Before the Blackhawks hit the ice for practice on Monday, the 25-year-old winger found a white jersey hanging in his stall. That's usually reserved for players who are injured — Andreas Martinsen (back) was the only other player wearing one — or players who are on the outside looking in, which appears to be Saad right now considering he was not part of the four-line rotation.

"I don't think anyone wants to be wearing white around here," he said. "But it is what it is and there's nothing you can do but keep trying to improve. It's their job to make the call to put the best team out there to win hockey games."

Known for being even-keeled through the ups and downs, Saad expressed disappointment about the possibility of being a healthy scratch on Thursday against the Arizona Coyotes. He didn't exactly show that emotion following his demotion to the fourth line, perhaps out of respect to the players he was playing with by noting how it brings balance.

But he did on Monday, and it was the first time we've really seen some sort of emotion out of him.

"Everyone makes mistakes and things aren't always going to go your way but to be out of the lineup, a little surprised today," Saad said. "But it is what it is. ... No one wants to be out of the lineup. That's never fun regardless of who you are."

When asked to pinpoint what's gone wrong, Saad said he wasn't the right person to ask.

"I think you got to ask him that," he said, referring to Joel Quenneville and the coaching staff. "It's his calls. For me, you can talk pros and cons as much as you want but just trying to go out there and compete and win hockey games. We've won a few here, I know every game has gone to overtime so they've been close. Nothing was said to me about lineup change or anything like that. You just come in and you see your jersey and you go out there and you play."

So Quenneville was asked.

"Just expect more," he said. "That's the situation."

Is his mindset in the right place?

"I think he's fine," Quenneville said. "His mindset is what it is. Whether it's urgency or passion, coming up with loose pucks in those areas is going to be the difference."

The Blackhawks sending a message shouldn't only be directed at Saad. It also serves as a reminder to his teammates and is important to note for the younger guys about earning your ice time.

"I don't really know where the coaches are coming from so I'm not going to comment on that," Jonathan Toews said respectfully. "But [Saad] has been doing some good things and I think it's good for all of us to know what's going on there because if [Saad] can get his ice time taken away, then so can a lot of guys, myself included. So we all want to play well and have team success."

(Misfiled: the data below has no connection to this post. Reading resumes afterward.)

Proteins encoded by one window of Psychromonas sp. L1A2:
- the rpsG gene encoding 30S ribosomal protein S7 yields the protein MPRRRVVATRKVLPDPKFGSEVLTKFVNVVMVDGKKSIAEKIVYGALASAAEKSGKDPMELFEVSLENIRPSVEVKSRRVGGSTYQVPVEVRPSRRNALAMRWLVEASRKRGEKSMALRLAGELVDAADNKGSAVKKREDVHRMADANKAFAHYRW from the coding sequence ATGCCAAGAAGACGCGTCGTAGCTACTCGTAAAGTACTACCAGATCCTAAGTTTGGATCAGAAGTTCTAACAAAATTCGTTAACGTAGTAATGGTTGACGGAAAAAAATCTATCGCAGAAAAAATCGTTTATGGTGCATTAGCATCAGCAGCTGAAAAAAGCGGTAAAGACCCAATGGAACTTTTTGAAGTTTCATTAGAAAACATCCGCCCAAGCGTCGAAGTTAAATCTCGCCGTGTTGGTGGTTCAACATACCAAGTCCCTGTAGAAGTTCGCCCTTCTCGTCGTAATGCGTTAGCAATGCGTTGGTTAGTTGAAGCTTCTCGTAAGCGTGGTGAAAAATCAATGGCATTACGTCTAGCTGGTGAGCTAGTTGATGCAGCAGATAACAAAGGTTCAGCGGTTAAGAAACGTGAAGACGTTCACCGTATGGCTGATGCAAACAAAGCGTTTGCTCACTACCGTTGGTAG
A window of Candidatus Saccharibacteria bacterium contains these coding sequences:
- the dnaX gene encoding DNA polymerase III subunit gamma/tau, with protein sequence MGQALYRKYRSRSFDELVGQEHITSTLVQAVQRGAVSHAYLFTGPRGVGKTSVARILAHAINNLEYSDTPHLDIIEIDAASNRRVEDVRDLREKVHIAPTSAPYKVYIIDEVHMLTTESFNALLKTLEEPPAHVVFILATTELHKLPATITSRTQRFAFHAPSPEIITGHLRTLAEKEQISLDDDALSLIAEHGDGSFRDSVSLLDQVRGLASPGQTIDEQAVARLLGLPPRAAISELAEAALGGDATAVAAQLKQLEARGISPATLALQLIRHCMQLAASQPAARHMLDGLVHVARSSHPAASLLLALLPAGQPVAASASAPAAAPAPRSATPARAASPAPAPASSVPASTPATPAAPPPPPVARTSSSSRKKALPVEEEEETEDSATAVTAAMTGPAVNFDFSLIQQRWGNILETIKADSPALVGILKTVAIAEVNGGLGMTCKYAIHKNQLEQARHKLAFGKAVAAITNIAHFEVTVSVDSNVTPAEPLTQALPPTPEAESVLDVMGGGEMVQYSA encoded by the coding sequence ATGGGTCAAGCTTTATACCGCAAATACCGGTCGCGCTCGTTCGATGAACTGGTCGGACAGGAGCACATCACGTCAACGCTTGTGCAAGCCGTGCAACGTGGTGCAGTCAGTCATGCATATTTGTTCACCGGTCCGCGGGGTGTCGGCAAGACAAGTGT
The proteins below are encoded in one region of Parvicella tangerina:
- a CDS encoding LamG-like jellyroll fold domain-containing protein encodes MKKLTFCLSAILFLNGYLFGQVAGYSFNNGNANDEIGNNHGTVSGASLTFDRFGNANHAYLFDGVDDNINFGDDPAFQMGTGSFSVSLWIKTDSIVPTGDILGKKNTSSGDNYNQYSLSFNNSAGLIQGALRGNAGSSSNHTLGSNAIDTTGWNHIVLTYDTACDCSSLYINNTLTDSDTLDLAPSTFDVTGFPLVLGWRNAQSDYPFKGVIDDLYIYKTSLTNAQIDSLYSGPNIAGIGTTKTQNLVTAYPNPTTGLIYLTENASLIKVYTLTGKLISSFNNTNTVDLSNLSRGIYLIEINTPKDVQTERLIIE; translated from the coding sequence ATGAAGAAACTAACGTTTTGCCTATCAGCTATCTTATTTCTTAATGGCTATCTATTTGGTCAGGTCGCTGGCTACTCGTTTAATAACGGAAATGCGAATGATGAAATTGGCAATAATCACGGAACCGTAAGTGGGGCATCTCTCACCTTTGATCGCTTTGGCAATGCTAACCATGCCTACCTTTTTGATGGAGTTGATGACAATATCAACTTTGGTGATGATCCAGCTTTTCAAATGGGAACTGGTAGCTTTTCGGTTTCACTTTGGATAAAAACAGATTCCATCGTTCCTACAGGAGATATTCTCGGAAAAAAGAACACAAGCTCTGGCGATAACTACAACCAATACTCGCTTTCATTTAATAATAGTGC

The Blackhawks need Saad to return to form quickly because he's crucial to their overall success. There's no debate about that. It's why the thought of Saad, who played in all 82 games last season, serving as the 13th forward is frustrating for everyone involved.

It hasn't been a problem in the past, but now it's becoming one because of the Blackhawks' aspirations of getting back to the playoffs and their dependence on their top players.

"I don’t think it’s an issue," Quenneville said. "We just expect more out of him."

Blackhawks make sports history with fifth straight overtime game to start season

Blackhawks make sports history with fifth straight overtime game to start season

The Blackhawks made sports history on Saturday after they appeared in their fifth straight overtime game to start the season.

No NHL team has done that since the league introduced a regular-season overtime period in 1983-84, per the Elias Sports Bureau. It also has never happened in the history of MLB, NBA or NFL, showing just how crazy this early season run has been for the Blackhawks, who have rallied from all five games and have come away with wins in three of them.

"We’ve had five games, every one of them have been extremely intense and the game’s been on the line from start to finish," coach Joel Quenneville said following a 4-3 overtime win over the St. Louis Blues. "Our group’s been competitive this year, the guys have been working hard for one another. I don’t know how many games we’ve been down in the third period, and coming back to win is special."

The Blackhawks appeared in 17 overtime/shootout games last season and won seven of them. They are one of six teams this season that have yet to pick up a regulation win.

On a separate note, Saturday marked the eighth time in Blackhawks history that one player scored a tying goal in the third period and scored in overtime (Alex DeBrincat), according to the NHL's PR department. It's the second time it's happened this year for the Blackhawks, with Jonathan Toews the other on Oct. 6 against St. Louis.